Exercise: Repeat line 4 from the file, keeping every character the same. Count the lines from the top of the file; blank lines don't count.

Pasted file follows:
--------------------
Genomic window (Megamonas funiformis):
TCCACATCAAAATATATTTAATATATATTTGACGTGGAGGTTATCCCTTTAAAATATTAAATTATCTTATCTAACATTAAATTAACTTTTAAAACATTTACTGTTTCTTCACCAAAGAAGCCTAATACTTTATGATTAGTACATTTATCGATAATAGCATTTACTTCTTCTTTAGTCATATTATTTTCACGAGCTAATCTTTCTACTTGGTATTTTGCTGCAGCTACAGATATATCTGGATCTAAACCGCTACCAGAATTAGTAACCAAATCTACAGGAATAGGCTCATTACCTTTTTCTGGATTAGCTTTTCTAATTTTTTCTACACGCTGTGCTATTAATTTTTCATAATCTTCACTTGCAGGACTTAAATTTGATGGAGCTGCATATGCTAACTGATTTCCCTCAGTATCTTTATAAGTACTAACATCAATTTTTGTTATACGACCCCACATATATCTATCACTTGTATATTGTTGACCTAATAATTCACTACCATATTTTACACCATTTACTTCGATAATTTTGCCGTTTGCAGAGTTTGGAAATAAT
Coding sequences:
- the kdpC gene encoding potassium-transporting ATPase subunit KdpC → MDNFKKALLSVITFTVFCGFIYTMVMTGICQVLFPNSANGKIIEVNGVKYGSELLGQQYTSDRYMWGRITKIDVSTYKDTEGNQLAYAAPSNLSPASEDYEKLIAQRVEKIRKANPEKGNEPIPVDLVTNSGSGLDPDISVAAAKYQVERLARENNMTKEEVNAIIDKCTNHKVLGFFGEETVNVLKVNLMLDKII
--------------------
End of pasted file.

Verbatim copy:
- the kdpC gene encoding potassium-transporting ATPase subunit KdpC → MDNFKKALLSVITFTVFCGFIYTMVMTGICQVLFPNSANGKIIEVNGVKYGSELLGQQYTSDRYMWGRITKIDVSTYKDTEGNQLAYAAPSNLSPASEDYEKLIAQRVEKIRKANPEKGNEPIPVDLVTNSGSGLDPDISVAAAKYQVERLARENNMTKEEVNAIIDKCTNHKVLGFFGEETVNVLKVNLMLDKII